Is poweroff supposed to shutdown voxl?

  • Hi,
    Sorry for the burst of questions (I've been asked to tackle a few different issues at the same time)...
    I just noticed that I can connect to VOXL using adb shell, but when in that shell I had been assuming that poweroff -f is essentially a shutdown (i.e. after which it is safe to remove power).
    Anyway, earlier (from adb shell) I ran "poweroff -f" and it responded with "Powering off", and I also noticed that my ssh connection was dropped. So far, so good.
    Then, I forgot to actually remove power from the unit and a few minutes later I found that I could use both adb shell and/or ssh to log back into the VOXL. Seems like it did a reboot instead of a poweroff.

    Is that correct? It seems VOXL did not actually power off.
    (or I'm an idiot for doing something wrong)...

  • Dev Team

    @Ed-Sutter There is no SW control to physically power-off.
    Because of drone access to buttons being a no-go, we do not have a physical power button to turn the hardware ON like on a phone. Basically, once you apply power, we turn on and boot up.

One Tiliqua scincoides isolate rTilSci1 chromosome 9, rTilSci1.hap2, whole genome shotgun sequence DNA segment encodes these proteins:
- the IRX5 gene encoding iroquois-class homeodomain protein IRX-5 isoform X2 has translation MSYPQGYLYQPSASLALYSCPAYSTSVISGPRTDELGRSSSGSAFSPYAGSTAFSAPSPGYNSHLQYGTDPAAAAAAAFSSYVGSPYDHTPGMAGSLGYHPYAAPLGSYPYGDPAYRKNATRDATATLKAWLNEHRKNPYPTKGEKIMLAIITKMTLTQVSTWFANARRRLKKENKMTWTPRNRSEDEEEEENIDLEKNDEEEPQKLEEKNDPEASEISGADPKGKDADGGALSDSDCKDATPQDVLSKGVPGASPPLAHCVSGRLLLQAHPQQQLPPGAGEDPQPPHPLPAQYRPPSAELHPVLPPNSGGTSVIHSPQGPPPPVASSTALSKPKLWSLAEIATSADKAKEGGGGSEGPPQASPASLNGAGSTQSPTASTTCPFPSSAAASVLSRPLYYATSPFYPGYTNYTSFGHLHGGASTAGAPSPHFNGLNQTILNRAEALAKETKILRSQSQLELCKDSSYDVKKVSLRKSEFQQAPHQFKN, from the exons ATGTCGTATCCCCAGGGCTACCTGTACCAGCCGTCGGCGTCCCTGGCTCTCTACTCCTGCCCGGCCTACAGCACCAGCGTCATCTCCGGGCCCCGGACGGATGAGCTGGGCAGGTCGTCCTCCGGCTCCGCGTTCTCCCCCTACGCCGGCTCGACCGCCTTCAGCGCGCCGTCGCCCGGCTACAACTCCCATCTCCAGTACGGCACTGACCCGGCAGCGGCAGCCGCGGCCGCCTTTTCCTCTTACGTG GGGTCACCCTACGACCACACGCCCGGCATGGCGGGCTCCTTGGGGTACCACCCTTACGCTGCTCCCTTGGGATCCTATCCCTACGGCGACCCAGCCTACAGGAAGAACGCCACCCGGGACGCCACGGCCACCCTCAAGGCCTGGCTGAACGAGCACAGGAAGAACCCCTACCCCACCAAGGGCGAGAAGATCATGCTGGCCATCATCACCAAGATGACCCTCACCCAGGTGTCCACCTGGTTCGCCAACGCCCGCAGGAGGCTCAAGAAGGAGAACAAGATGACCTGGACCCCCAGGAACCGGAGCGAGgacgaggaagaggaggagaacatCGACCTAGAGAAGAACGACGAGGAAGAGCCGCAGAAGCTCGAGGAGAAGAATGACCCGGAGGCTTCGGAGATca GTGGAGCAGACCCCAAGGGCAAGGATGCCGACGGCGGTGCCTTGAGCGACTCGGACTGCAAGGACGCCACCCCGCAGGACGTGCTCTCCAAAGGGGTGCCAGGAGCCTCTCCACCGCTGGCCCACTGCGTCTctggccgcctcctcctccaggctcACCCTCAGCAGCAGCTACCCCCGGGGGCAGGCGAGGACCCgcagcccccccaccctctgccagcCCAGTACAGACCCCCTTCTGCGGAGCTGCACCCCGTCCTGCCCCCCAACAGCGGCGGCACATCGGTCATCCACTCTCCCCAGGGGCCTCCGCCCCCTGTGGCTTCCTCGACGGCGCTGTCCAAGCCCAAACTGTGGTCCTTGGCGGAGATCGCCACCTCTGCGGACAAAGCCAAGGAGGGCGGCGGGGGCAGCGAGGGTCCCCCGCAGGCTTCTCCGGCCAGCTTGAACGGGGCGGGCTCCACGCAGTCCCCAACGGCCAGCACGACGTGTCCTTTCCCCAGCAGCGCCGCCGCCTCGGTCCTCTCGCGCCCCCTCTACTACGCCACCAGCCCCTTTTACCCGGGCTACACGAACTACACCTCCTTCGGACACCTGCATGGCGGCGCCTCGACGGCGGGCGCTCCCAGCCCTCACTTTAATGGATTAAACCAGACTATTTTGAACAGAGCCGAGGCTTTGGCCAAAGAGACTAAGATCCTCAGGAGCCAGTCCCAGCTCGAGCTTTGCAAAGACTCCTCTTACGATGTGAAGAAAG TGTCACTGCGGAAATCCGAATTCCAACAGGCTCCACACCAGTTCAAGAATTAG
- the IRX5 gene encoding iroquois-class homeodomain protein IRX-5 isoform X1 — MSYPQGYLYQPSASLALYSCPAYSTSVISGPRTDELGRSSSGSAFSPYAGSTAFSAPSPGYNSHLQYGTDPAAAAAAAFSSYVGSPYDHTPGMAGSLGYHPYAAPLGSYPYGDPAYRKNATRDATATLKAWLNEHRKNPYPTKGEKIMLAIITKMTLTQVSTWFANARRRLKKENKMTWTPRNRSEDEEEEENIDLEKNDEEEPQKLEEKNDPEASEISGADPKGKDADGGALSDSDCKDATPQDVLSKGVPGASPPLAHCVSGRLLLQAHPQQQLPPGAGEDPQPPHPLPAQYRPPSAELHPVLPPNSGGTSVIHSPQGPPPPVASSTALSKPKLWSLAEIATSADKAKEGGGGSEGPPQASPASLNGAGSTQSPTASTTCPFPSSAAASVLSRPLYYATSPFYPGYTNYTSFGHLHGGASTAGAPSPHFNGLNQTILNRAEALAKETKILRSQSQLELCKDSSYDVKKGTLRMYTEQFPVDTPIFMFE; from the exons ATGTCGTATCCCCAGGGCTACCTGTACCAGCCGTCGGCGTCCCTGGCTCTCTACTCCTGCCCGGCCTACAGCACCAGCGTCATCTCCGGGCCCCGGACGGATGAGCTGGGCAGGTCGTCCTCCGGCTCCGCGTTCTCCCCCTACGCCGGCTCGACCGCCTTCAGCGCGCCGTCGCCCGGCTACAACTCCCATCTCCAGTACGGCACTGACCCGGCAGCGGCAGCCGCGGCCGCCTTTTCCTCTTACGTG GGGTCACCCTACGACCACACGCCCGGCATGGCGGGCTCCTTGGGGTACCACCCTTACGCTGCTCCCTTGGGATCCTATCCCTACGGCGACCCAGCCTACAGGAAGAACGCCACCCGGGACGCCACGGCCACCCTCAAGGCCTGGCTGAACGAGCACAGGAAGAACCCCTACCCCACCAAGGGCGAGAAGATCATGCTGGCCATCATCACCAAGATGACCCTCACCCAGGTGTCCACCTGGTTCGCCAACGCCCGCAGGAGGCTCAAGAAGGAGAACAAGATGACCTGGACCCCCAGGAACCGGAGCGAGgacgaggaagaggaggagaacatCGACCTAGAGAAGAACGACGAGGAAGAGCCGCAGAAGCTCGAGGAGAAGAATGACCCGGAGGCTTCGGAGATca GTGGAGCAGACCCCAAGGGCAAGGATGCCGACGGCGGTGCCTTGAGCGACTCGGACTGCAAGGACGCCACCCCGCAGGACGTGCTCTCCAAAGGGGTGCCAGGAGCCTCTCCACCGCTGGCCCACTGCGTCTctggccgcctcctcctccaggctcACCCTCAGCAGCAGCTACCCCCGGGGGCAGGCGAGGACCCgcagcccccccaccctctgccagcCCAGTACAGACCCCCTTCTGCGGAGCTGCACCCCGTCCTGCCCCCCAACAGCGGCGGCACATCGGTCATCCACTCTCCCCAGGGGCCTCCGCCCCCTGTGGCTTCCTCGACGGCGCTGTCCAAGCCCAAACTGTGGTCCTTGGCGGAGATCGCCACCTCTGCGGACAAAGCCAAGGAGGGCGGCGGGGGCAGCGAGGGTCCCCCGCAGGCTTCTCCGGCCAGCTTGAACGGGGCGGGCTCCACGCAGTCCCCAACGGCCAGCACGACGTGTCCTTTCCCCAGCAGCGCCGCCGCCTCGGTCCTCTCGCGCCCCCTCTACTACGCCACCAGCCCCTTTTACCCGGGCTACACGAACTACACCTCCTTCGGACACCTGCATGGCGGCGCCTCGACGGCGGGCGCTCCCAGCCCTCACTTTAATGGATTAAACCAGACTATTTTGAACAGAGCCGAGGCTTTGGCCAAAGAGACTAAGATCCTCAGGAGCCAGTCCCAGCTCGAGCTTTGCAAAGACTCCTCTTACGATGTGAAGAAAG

So, when you do a software power-off, it immediately powers back on once the SW is done with it's effective "reset" in that case.

  • @Vinny Ok, I understand not having SW control of the actual power, but AFAIK, the SW can still shutdown and enter a "halt" state so as to provide the "safe" state to remove power. Although that would only work if there wasn't some watchdog that would then trigger and restart things!

    Anyway, referring to this text, you may want to suggest to the SW folks that they remove the poweroff command from their shell (probably busybox) for systems that essentially do a "reboot" when the poweroff command is issued.

    Again...thanks for the quick response.

  • Dev Team

    @Ed-Sutter There is more to it than on the surface, as our SW team has gone to great lengths to figure out how to prevent corruption, so I still think it's the correct thing to follow as per that link, but we do need to educate users on the differences.
    Adding some type of hardware level button and "safe to remove" indicator has been in discussion for years, but the practical implementation of that (since for most use cases, we'd want it different than a smart phone) leads to a whole bunch of low-level work that may not actually succeed.
    These chips "think" they are in a phone, no matter what we do, so we try to work around it the best we can.
    I know the team still thinks about this... maybe we'll get a clean solution one of these days.

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